My other regret is not having played against my childhood hero Sir Vivian Richards. I was fortunate to have played against him in county cricket, but I still rue not being able to play against him in an international match. Even though Sir Richards retired in 1991 and we have a couple of years overlapping in our careers, we did not get to play against each other.

How difficult do you think will it be for cricketers to get back into rhythm post-Covid? You yourself have had experiences with layoffs - especially the tennis elbow injury. Any advice that you would like to give the young cricketers during these difficult times?

To start with, I would say that coming out of an injury and coming out of a break are two very different things. I have had multiple injuries in my career. Quite a few upper body injuries. When I had my finger injury, I had to work again on my grip afresh. Then I had tennis elbow injury, shoulder injury, wrist injury and so on. When a player gets injured, the muscles are weak and the brain has to make adjustments accordingly, knowing the limitations after the injury. It is almost like starting from scratch. It is very challenging.

However, having a break is like having an off-season. I remember between 1994 and 1995, the Indian team had not played more than 7 Test matches or so in two years if I remember right. Earlier, we did not have the IPL either, so we had long breaks of two to three months. Sometimes it used to rain as well, and there were no indoor training facilities those days. But given all these constraints, it would take about a couple of weeks to get back into rhythm. 

Therefore, I feel, if the players are maintaining the basics in terms of fitness, they should be able to get ready to play cricket in around 2 weeks or so. It is a question of hitting the nets and getting a feel of the ball, getting into that groove and rhythm.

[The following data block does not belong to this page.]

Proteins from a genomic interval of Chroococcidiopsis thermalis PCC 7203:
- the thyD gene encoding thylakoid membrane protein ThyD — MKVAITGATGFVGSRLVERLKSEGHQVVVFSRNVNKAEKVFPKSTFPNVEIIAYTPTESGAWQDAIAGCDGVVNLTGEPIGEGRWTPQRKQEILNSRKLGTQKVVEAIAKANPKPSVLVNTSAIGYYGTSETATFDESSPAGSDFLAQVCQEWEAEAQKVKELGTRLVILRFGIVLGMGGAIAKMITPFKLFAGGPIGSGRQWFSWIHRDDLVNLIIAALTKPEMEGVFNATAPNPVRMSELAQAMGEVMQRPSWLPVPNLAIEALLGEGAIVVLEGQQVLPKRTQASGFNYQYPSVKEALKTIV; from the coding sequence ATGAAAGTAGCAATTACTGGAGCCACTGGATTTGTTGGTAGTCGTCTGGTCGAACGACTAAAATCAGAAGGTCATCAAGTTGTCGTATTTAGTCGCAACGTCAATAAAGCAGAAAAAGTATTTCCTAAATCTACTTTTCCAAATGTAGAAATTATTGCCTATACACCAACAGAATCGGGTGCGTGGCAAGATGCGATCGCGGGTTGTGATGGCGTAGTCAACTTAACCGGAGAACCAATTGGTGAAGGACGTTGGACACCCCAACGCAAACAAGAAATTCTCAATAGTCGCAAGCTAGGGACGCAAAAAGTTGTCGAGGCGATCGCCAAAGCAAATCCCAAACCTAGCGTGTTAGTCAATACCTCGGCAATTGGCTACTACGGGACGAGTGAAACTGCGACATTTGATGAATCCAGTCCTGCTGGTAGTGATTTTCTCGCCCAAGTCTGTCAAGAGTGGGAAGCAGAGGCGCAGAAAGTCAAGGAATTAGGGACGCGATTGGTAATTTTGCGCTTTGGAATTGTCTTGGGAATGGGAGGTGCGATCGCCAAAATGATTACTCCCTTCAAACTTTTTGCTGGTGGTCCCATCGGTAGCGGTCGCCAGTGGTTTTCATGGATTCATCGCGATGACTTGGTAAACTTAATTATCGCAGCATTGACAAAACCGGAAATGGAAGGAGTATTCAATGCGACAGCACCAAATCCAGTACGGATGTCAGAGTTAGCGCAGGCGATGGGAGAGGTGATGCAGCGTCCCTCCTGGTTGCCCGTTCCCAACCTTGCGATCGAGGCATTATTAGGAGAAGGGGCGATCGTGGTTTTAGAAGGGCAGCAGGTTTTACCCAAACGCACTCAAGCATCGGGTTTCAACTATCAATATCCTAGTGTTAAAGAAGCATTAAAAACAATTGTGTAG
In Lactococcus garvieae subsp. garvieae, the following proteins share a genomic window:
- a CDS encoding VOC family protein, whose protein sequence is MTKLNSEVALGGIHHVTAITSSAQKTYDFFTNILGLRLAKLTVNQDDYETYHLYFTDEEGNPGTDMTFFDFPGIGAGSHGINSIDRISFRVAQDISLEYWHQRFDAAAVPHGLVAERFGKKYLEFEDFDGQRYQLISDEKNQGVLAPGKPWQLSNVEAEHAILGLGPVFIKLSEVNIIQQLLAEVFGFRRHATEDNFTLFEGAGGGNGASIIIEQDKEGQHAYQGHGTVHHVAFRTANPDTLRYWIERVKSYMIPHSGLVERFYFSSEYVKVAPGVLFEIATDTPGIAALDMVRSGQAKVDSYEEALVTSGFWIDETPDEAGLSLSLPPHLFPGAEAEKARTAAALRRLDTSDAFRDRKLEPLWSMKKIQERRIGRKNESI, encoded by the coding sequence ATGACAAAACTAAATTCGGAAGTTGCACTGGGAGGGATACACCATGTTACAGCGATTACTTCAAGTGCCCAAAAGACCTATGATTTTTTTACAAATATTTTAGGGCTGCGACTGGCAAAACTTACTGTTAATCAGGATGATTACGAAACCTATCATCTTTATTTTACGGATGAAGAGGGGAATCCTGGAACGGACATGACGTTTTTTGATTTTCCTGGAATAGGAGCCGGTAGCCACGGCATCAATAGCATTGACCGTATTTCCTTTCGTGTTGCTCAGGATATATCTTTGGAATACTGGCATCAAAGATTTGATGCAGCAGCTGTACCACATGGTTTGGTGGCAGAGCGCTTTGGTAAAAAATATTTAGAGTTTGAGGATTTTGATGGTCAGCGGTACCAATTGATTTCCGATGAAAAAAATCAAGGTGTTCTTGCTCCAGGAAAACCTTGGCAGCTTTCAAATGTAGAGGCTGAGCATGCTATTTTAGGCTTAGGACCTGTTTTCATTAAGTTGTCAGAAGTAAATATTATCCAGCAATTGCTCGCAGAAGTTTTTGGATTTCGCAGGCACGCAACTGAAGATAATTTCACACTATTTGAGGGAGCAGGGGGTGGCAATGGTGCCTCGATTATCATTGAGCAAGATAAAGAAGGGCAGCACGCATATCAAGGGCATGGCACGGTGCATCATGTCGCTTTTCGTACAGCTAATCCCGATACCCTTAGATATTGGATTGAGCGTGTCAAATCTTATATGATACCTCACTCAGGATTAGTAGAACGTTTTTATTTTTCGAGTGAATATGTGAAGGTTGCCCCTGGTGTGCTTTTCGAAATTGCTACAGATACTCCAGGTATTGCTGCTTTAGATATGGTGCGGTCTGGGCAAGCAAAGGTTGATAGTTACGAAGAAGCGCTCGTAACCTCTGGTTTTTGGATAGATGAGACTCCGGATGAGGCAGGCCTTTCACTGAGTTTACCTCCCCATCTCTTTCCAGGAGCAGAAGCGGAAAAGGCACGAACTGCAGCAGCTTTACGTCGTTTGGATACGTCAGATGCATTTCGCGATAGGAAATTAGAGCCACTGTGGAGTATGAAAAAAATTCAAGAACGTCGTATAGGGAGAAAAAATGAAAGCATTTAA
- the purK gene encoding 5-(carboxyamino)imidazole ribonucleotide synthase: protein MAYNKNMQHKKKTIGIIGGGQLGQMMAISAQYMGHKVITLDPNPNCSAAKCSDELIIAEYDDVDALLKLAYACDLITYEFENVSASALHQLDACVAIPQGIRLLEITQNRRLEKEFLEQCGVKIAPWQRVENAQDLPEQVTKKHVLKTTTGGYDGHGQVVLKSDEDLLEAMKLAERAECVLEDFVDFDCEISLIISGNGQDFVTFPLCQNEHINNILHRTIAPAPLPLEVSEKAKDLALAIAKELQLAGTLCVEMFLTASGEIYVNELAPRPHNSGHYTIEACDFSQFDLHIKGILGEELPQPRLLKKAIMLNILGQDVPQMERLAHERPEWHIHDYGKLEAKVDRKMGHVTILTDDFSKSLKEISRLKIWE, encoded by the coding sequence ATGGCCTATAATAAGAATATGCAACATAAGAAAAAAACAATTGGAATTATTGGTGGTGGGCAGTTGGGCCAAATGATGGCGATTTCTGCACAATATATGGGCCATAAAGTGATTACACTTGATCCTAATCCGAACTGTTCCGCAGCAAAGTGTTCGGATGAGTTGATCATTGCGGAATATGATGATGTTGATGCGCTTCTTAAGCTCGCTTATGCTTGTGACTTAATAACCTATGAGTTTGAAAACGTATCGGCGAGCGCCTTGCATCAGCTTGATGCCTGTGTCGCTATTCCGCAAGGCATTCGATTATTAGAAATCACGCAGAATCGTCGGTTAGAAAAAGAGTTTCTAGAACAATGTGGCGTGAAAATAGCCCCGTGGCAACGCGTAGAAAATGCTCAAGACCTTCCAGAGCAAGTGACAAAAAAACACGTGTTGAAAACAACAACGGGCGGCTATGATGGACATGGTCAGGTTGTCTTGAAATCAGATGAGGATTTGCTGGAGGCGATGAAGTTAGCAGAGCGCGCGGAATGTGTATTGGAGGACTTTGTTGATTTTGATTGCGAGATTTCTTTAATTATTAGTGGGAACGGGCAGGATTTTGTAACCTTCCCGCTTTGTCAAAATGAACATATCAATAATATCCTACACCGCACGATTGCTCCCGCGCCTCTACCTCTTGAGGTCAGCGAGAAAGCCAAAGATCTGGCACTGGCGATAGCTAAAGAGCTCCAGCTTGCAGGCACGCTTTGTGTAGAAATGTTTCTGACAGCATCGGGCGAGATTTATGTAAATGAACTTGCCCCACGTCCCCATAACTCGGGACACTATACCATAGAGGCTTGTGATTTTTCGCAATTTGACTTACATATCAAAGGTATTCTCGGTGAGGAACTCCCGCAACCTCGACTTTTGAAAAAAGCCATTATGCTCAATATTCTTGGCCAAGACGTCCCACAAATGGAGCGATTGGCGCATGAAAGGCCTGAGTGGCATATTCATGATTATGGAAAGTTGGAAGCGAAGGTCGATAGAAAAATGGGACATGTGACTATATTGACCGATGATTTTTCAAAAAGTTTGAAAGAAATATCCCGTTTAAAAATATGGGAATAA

How do you think the cricket world may be different after the pandemic is over and regular services resume? For example, the use of saliva to keep the ball shining may have to stop. 

The ICC needs to have a closer look at how the balls are being manufactured. They may have to speak to the top manufacturers like SG, Kookaburra and Dukes, to understand what can be done differently, given the circumstances and concerns. 

If one cannot use saliva from a hygiene standpoint, then sweat should not be allowed as well. Maybe there can be a special type of lacquer coating which will keep the shine on the ball. But at the same time, the spinners should not be taken out of the equation. 

Probably the ICC then needs to look at legally allowing application of a wax coat or other similar substances on a ball, to enable swing movement as bowlers desire. We need to think innovatively to ensure we come up with a solution that takes into account safety and hygiene, but at the same time does not take away from the bowlers or causes imbalances in the game.  

What have you been up to during the lockdown? Any newfound skills or interests? Do you play cricket with Arjun at home?

I have generally been able to spend more time with everyone in the family. I spend a lot of time with my mother and she tells me about stories from my childhood. With our busy lives, sometimes we tend to forget these stories, but this time period has served as a good memory refresh. Anjali and I watch a lot of movies and serials. We both along with kids bond by playing board games and have a lot of fun. Whenever possible I do some cooking and that’s something I enjoy doing a lot. 

Through laptop and phone, I am part of everyday work and meetings. I keep myself fit by gymming – sometimes alone and sometimes with either Arjun or Sara. And yes, I do play cricket with Arjun and that’s something we used to do even before lockdown.

IndiaSachin Ramesh Tendulkar